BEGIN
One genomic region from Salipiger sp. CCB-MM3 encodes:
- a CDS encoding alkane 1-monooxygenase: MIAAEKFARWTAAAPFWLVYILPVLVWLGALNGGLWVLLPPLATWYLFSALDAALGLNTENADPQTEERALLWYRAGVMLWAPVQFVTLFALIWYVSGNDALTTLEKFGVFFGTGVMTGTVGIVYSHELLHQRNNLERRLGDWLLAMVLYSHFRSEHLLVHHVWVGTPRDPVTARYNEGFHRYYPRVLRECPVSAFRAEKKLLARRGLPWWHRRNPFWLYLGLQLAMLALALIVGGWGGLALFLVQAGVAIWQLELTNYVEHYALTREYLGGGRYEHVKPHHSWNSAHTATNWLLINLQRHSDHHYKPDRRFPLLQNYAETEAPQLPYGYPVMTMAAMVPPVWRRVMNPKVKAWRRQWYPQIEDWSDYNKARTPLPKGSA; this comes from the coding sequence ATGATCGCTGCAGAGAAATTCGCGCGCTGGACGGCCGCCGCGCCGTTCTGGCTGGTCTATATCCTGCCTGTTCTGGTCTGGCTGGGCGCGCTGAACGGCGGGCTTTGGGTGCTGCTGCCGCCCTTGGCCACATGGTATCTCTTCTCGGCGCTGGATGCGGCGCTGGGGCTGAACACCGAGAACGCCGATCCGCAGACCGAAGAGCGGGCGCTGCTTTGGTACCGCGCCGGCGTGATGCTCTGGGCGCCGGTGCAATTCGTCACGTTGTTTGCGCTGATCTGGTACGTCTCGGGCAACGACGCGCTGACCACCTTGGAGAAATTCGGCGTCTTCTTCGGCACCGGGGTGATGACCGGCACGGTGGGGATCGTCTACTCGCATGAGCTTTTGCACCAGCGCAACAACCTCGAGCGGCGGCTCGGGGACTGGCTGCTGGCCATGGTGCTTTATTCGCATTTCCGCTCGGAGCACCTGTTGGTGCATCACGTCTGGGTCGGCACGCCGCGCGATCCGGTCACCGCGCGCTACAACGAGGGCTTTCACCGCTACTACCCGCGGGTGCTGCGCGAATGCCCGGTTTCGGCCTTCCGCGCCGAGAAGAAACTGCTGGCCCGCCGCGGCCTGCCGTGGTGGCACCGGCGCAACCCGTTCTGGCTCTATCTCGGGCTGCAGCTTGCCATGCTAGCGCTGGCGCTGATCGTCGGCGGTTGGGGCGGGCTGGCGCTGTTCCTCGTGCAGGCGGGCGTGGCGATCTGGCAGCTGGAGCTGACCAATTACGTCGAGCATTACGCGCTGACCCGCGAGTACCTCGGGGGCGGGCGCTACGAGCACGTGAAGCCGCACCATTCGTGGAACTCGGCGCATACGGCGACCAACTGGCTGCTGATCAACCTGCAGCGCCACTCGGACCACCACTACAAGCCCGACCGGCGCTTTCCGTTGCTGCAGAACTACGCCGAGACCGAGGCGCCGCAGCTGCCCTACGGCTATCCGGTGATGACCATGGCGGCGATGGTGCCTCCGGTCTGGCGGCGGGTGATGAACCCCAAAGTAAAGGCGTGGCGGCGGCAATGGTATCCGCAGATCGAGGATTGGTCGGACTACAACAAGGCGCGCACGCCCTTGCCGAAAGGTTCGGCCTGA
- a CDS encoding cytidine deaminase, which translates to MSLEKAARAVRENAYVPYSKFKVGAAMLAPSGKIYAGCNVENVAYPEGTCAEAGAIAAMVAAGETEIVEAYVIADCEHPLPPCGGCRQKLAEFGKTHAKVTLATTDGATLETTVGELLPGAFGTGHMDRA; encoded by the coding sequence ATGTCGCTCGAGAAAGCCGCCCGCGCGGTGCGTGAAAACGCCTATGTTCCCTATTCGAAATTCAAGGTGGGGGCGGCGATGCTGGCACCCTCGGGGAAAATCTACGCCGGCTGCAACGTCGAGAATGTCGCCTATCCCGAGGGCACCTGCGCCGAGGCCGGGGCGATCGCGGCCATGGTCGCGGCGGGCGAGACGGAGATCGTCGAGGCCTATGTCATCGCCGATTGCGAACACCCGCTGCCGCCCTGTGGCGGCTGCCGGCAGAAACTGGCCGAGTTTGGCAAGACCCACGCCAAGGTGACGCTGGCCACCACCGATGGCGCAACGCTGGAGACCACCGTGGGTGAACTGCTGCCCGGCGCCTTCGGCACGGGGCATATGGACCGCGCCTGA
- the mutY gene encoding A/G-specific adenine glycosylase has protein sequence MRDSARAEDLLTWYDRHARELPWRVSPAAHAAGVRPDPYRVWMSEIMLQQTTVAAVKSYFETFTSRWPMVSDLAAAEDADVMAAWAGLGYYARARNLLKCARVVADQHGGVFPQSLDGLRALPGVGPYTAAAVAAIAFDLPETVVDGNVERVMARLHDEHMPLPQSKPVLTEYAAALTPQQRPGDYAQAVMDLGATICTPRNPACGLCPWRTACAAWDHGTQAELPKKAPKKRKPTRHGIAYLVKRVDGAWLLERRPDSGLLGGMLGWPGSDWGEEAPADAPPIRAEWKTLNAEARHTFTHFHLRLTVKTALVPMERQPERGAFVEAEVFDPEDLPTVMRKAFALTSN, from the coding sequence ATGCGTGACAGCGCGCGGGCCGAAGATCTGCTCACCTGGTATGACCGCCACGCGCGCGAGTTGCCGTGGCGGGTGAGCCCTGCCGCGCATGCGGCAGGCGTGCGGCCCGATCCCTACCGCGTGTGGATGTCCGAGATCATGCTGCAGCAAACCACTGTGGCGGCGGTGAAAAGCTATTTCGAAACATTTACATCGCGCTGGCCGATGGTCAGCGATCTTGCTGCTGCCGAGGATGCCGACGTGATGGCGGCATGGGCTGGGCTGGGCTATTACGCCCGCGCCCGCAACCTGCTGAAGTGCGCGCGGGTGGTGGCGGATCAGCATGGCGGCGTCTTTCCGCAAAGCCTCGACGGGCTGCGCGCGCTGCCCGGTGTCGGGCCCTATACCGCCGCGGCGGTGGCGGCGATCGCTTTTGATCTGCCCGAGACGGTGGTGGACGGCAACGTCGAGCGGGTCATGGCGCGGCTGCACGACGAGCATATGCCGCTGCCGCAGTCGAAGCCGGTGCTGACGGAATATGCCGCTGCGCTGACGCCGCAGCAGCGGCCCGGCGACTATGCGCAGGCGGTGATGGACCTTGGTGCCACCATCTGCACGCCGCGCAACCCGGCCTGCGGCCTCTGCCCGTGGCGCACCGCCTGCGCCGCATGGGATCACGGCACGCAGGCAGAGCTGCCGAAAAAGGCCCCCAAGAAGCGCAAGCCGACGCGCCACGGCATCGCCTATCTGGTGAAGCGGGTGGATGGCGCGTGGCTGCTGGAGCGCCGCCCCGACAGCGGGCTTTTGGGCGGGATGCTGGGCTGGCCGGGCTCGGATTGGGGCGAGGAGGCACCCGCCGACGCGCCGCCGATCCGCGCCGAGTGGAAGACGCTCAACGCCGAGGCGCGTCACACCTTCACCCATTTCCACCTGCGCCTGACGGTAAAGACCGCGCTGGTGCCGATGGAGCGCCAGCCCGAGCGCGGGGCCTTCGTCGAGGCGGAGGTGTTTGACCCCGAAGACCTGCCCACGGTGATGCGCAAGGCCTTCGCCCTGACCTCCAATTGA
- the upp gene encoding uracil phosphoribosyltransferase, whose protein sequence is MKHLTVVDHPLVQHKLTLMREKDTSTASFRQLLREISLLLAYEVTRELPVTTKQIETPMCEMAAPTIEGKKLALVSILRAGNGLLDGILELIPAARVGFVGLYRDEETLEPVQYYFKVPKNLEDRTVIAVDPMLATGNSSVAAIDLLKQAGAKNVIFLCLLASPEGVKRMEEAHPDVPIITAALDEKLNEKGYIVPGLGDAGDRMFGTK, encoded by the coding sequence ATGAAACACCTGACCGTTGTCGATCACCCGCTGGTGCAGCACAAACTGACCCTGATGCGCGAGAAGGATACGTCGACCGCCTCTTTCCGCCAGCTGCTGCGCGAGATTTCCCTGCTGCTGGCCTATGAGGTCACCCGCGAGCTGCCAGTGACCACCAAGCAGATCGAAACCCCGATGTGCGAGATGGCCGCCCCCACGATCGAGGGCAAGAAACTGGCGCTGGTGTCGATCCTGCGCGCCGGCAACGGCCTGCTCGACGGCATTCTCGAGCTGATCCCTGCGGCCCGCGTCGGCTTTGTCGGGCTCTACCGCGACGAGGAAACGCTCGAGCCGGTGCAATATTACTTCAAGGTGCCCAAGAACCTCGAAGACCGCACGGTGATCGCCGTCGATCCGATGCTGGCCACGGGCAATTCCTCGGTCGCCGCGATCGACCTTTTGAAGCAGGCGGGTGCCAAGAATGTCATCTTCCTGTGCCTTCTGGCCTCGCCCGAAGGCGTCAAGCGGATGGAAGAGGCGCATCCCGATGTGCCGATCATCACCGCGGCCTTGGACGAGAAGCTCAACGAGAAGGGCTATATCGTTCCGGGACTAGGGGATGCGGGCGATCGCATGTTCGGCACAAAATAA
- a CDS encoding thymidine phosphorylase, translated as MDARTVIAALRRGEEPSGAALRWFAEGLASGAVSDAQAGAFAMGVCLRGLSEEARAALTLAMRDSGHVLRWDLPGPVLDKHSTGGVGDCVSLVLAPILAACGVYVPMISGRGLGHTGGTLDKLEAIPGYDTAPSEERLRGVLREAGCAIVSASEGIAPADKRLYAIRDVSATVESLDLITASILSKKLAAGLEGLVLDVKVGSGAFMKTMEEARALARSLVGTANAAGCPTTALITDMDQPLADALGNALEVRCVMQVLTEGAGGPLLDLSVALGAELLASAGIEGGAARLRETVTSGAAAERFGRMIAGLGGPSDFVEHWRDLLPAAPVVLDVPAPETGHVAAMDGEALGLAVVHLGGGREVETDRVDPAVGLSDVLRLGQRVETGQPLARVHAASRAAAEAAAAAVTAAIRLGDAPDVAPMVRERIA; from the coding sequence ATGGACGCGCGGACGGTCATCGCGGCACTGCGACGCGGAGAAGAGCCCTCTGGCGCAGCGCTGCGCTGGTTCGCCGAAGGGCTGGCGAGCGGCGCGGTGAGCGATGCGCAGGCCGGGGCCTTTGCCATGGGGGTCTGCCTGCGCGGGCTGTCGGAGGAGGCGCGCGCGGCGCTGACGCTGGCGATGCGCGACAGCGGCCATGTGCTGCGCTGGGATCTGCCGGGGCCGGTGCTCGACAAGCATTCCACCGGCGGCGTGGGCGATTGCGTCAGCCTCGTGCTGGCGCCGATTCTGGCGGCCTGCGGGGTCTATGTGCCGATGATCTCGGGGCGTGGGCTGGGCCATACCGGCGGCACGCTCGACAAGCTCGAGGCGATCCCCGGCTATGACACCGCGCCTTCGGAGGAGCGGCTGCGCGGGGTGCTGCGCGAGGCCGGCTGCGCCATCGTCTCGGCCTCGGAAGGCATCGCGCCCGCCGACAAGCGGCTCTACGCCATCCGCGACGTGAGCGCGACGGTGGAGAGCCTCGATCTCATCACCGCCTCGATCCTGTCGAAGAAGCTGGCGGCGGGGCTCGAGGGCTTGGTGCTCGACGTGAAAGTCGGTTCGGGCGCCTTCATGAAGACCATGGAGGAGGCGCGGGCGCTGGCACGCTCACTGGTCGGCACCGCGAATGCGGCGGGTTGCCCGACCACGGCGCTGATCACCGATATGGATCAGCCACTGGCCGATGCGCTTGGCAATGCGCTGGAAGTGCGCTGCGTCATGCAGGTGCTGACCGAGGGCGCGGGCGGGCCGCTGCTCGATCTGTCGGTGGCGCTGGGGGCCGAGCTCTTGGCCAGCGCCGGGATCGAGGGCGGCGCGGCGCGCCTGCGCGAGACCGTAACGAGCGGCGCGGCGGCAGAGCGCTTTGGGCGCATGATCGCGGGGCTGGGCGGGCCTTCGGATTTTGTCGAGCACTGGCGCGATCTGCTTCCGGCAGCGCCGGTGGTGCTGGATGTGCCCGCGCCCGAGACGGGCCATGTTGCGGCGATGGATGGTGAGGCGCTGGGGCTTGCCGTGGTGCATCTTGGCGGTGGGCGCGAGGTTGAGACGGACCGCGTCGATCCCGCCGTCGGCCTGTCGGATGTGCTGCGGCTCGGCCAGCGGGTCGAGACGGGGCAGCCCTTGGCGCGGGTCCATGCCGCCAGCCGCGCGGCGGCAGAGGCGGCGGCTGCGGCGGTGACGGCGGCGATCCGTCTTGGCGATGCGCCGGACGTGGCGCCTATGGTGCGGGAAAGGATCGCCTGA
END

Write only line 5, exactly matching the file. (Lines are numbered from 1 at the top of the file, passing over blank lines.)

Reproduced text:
- the upp gene encoding uracil phosphoribosyltransferase, whose protein sequence is MKHLTVVDHPLVQHKLTLMREKDTSTASFRQLLREISLLLAYEVTRELPVTTKQIETPMCEMAAPTIEGKKLALVSILRAGNGLLDGILELIPAARVGFVGLYRDEETLEPVQYYFKVPKNLEDRTVIAVDPMLATGNSSVAAIDLLKQAGAKNVIFLCLLASPEGVKRMEEAHPDVPIITAALDEKLNEKGYIVPGLGDAGDRMFGTK, encoded by the coding sequence ATGAAACACCTGACCGTTGTCGATCACCCGCTGGTGCAGCACAAACTGACCCTGATGCGCGAGAAGGATACGTCGACCGCCTCTTTCCGCCAGCTGCTGCGCGAGATTTCCCTGCTGCTGGCCTATGAGGTCACCCGCGAGCTGCCAGTGACCACCAAGCAGATCGAAACCCCGATGTGCGAGATGGCCGCCCCCACGATCGAGGGCAAGAAACTGGCGCTGGTGTCGATCCTGCGCGCCGGCAACGGCCTGCTCGACGGCATTCTCGAGCTGATCCCTGCGGCCCGCGTCGGCTTTGTCGGGCTCTACCGCGACGAGGAAACGCTCGAGCCGGTGCAATATTACTTCAAGGTGCCCAAGAACCTCGAAGACCGCACGGTGATCGCCGTCGATCCGATGCTGGCCACGGGCAATTCCTCGGTCGCCGCGATCGACCTTTTGAAGCAGGCGGGTGCCAAGAATGTCATCTTCCTGTGCCTTCTGGCCTCGCCCGAAGGCGTCAAGCGGATGGAAGAGGCGCATCCCGATGTGCCGATCATCACCGCGGCCTTGGACGAGAAGCTCAACGAGAAGGGCTATATCGTTCCGGGACTAGGGGATGCGGGCGATCGCATGTTCGGCACAAAATAA